Hall County commissioners are scheduled to decide the fate of LL Farms, but county officials are already proposing new ordinances to deal with agricultural sites used to hold various events.
Planning Director Srikanth Yamala introduced the proposed ordinance at the Planning Commission meeting Monday evening. It creates a new category called agri-entertainment events within agricultural residential zoning districts.
The ordinance was prompted in part by David and Michelle Gibbs of Clermont, who were using their residential barn on Ransom Freedom Road as a site for their business, including weddings, proms and fundraisers, without a business license.
Company operations drew the attention of the county after about six months in operation.
When the Gibbses came before the planning commission in May for a rezoning request, some neighbors said the events created excessive noise, trash and traffic. They also alleged the Gibbses were having concerts there.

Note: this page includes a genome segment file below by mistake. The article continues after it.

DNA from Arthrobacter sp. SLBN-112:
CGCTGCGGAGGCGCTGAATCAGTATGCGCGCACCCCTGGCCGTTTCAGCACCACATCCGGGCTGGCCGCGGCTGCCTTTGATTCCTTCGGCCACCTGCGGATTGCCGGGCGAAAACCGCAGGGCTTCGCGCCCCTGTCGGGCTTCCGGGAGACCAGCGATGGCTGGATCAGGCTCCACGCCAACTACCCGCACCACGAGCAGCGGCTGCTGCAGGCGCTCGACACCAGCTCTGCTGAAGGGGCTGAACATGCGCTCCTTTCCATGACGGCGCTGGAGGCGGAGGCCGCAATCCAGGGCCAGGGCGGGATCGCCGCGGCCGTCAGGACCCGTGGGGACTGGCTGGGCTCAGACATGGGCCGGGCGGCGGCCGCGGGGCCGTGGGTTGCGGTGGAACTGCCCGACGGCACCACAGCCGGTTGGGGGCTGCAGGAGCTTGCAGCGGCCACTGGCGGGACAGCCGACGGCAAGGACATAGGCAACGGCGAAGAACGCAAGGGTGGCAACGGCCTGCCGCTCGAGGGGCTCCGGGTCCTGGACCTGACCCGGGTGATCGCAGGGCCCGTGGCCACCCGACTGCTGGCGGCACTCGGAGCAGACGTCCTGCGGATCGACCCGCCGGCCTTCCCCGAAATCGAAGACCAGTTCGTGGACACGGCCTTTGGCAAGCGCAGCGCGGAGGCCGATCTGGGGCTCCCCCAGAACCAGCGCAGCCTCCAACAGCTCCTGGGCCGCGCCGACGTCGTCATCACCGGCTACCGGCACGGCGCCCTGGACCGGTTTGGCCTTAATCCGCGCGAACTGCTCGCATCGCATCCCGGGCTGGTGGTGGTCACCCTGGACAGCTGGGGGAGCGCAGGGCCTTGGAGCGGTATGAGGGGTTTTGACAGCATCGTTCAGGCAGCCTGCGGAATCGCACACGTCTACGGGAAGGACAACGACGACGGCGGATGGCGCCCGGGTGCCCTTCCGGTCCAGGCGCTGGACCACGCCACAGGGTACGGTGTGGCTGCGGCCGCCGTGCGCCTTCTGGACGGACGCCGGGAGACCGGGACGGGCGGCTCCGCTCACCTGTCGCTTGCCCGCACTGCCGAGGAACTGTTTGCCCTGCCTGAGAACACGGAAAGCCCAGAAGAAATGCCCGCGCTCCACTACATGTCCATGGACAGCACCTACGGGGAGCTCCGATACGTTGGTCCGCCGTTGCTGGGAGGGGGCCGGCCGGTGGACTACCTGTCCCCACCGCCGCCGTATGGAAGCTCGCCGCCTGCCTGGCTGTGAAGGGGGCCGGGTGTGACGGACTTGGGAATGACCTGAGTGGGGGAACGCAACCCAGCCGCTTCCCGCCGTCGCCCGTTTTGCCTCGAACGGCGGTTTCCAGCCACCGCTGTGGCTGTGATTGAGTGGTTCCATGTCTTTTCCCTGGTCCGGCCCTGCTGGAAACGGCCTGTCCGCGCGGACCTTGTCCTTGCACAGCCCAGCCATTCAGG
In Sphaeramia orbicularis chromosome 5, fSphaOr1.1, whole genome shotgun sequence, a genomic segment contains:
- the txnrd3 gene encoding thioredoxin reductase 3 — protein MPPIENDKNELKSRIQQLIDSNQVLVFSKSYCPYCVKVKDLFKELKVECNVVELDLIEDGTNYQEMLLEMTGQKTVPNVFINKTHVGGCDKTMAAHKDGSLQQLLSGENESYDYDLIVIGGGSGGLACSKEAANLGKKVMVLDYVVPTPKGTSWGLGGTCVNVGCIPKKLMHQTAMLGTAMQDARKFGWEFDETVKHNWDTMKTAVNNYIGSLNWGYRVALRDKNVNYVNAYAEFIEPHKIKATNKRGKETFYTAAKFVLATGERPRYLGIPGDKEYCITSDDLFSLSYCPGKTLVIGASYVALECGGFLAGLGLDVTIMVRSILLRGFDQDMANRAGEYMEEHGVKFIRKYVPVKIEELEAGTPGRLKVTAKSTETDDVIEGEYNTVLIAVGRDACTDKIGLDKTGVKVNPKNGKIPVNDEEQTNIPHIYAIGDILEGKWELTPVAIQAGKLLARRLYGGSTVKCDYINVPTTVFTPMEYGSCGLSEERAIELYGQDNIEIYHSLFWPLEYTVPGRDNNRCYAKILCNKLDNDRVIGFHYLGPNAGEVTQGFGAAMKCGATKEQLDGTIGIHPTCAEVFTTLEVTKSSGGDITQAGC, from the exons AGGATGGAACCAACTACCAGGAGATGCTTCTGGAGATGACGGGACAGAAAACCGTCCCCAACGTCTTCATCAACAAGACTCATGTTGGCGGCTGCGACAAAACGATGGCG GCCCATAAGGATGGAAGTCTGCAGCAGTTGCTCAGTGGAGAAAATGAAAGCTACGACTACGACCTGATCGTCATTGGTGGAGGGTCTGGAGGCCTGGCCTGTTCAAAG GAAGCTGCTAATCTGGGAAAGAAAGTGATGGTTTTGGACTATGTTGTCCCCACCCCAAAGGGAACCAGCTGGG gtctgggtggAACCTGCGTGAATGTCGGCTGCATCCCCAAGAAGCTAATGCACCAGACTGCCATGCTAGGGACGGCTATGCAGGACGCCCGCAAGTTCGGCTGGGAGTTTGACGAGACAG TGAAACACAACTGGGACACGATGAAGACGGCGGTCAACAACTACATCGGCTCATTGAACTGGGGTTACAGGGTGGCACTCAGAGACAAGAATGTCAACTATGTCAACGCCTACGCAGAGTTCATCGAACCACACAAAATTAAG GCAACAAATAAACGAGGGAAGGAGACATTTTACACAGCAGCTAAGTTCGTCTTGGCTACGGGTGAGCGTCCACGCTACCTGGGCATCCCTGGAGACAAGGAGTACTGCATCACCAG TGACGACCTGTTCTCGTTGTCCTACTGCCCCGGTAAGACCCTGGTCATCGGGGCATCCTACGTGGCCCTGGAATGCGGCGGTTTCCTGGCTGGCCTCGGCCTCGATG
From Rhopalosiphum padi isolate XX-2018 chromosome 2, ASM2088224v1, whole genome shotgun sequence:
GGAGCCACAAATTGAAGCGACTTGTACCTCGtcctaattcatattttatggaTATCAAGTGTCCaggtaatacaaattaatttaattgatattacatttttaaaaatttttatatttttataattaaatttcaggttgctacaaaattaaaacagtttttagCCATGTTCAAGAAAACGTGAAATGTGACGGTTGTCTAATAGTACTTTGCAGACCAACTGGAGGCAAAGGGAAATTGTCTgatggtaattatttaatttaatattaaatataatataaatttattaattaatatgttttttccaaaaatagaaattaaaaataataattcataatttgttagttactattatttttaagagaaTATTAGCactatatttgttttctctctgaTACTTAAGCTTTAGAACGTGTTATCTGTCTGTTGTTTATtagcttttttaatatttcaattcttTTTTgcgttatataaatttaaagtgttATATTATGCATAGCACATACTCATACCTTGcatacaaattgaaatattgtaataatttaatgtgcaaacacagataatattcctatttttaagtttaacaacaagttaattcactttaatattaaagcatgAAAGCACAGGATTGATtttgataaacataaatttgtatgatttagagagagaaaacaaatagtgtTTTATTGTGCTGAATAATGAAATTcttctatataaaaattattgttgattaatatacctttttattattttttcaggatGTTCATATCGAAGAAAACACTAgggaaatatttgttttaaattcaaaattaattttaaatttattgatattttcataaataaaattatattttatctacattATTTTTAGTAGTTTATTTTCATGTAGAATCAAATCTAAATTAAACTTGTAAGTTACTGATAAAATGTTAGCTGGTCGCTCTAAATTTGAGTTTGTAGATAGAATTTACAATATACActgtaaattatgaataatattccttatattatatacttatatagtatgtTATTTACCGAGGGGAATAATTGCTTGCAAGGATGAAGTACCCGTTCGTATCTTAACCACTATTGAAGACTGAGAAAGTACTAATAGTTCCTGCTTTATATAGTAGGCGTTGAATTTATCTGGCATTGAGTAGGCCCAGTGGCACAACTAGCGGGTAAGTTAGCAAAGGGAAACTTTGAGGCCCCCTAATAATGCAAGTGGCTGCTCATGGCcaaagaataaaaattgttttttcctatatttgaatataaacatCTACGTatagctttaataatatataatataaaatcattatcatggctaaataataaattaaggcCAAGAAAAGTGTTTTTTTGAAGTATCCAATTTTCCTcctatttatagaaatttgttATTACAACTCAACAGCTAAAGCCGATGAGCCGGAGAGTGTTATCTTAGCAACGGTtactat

The commission recommended denying the request, but it’s still expected to come before the Hall County Board of Commissioners later this month for a final decision.
The draft ordinance was approved by the planning board members.
The county has received other calls asking to do a similar business, Yamala said. It didn’t make sense to have a commercially zoned area surrounded by rural land, he said.
“So this is one aspect of addressing all those issues,” Yamala said, “but still having certain guidelines to make sure we are safeguarding public safety, welfare and also preserving the agricultural nature.”
To hold events in those districts, such as corn mazes, pumpkin patches, wine tastings and fundraisers, hosts must have a county business license even if zoning is approved.
The building for the events must be at least 200 feet from any property lines, and parking must be 30 feet from property lines. The draft ordinance also includes the Fire Marshal’s Office regulating the number of attendees and limiting amplifying of noise during outdoor parties.
Planning commissioners were concerned with the part of the ordinance that set the minimum lot size for agri-entertainment events at 25 acres.
“I’m sure some thought was given to the 25 acres, but personally, I think it’s a little high,” said planning Commissioner Chris Braswell.
The planning commission approved lowering the minimum amount of acres to 15.
This ordinance is expected to be on the agenda at the board of commissioners’ June 27 meeting.